Fabrizio del Wrongo writes:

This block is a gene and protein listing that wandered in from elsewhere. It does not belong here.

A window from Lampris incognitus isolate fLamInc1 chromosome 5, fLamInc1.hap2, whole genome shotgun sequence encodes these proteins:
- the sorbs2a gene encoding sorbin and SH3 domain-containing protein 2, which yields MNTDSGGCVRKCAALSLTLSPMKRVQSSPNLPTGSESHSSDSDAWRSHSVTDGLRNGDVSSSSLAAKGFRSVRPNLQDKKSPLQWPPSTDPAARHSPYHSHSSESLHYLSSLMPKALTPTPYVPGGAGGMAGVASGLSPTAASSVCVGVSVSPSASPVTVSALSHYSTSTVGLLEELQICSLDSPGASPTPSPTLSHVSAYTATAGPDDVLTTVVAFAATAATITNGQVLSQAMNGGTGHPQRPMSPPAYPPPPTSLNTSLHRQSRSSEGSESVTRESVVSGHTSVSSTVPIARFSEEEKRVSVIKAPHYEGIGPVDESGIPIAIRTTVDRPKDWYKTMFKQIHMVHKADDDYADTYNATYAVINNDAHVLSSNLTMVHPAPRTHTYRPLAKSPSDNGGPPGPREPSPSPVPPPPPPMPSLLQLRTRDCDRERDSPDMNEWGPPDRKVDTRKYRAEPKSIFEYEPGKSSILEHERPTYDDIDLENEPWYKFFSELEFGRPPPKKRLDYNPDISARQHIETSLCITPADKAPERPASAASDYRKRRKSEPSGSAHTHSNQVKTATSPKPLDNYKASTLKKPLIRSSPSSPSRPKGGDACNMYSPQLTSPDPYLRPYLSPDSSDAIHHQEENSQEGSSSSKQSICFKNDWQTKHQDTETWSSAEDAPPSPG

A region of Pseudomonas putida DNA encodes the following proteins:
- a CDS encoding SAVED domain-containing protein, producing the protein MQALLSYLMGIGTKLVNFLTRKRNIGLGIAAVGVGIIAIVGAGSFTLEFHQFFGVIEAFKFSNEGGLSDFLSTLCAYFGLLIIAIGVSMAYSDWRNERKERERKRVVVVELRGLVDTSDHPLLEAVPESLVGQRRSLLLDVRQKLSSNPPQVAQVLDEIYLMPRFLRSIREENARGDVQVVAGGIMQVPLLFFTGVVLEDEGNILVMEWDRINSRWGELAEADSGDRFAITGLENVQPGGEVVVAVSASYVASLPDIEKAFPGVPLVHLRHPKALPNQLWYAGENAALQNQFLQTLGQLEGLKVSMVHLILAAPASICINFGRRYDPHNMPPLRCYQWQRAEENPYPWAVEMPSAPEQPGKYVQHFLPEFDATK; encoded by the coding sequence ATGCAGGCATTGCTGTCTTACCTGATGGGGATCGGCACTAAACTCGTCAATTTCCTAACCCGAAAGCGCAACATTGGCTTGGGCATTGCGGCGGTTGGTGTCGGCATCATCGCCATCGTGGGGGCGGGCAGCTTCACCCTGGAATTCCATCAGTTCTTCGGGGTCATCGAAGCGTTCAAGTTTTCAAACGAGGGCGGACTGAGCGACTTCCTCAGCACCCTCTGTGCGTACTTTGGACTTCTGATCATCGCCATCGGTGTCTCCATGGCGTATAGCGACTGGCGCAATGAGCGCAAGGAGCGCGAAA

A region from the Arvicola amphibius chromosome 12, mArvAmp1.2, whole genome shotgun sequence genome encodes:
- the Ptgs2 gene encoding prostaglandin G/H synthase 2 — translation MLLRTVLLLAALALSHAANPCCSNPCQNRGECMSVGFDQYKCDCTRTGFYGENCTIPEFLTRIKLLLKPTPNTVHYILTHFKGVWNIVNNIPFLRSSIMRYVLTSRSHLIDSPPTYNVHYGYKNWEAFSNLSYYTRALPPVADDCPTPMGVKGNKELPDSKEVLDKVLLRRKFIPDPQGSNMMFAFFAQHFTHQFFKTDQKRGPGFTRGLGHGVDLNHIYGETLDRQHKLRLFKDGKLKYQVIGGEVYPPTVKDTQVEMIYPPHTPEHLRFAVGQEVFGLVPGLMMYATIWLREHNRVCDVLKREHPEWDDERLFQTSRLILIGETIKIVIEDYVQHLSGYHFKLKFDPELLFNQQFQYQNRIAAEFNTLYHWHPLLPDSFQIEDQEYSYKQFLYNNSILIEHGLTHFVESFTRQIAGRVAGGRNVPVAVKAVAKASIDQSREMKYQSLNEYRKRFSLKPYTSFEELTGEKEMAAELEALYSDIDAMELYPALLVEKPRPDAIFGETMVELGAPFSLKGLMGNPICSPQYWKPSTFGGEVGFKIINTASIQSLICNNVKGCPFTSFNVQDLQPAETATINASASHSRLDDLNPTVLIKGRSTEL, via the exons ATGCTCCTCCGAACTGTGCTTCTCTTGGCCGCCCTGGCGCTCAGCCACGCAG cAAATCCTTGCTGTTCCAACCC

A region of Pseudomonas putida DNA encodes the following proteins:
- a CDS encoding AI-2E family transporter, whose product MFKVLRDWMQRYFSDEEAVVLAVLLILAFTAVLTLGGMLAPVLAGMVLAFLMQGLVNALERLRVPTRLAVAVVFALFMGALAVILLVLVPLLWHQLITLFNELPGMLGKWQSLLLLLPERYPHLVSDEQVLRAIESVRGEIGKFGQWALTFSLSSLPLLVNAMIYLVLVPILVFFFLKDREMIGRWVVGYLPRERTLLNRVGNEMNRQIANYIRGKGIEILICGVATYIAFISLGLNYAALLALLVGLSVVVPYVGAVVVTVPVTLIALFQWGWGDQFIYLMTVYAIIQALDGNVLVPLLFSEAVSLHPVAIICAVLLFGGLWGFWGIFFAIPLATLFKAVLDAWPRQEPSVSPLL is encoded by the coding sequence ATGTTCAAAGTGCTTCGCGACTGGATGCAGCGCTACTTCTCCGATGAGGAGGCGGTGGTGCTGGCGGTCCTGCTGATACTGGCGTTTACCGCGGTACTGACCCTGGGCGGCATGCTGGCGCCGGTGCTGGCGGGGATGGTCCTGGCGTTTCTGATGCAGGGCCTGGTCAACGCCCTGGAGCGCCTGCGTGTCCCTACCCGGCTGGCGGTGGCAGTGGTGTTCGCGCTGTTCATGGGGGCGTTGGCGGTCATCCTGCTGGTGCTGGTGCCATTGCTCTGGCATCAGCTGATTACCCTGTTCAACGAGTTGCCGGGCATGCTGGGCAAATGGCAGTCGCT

This 1947 suspense melodrama was written by the young Akira Kurosawa, and it stars two of Kurosawa’s screen alter egos, Takashi Shimura and Toshiro Mifune. They’re playing bank robbers (Japan has bank robbers?) on the run from the law, who take refuge in mountainous winter terrain. Mifune is the cruel, self-centered bastard (a role I wish he’d played more often); Shimura is the pair’s soul and conscience. The screenplay is notable for the way in which, during its early portions, its point of view refuses to remain fixed: Opening on a group of lawmen in pursuit of the criminals, it quickly skips to a pair of boys who uncover some clues regarding the crime, and finally lands on the robbers themselves. In structuring the movie in this manner Kurosawa may have intended to slowly zero in on the core of the story’s action, but director Senkichi Taniguchi doesn’t have the finesse to sell the device — it feels odd, confused, arbitrary. The plot of the movie is heavily indebted to American crime films in the Bogart tradition, things like “The Petrified Forest” and “High Sierra.” (At one point the Mifune character professes an interest in American movies.) But it’s equally indebted to German films of the ’20s and ’30s, the mountain genre in particular — a weird correlation given the state of world affairs at the time of the movie’s release. Taniguchi is well-suited to the mountain film: He has a knack for capturing primal images of landscape and weather, and for connecting them to the drives and emotions of his characters. Yet he’s also adept at homey domestic scenes: There’s considerable warmth in his treatment of a snowbound family who unwittingly aids the two fugitives. Kurosawa must have recycled a few of his ideas, as “Snow Trail” bears a remarkable resemblance to the 1985 “Runway Train,” based on one of his later screenplays. The redemptive narrative is predictable and perhaps trite, but it points the way to Kurosawa’s humanist parables of his middle period.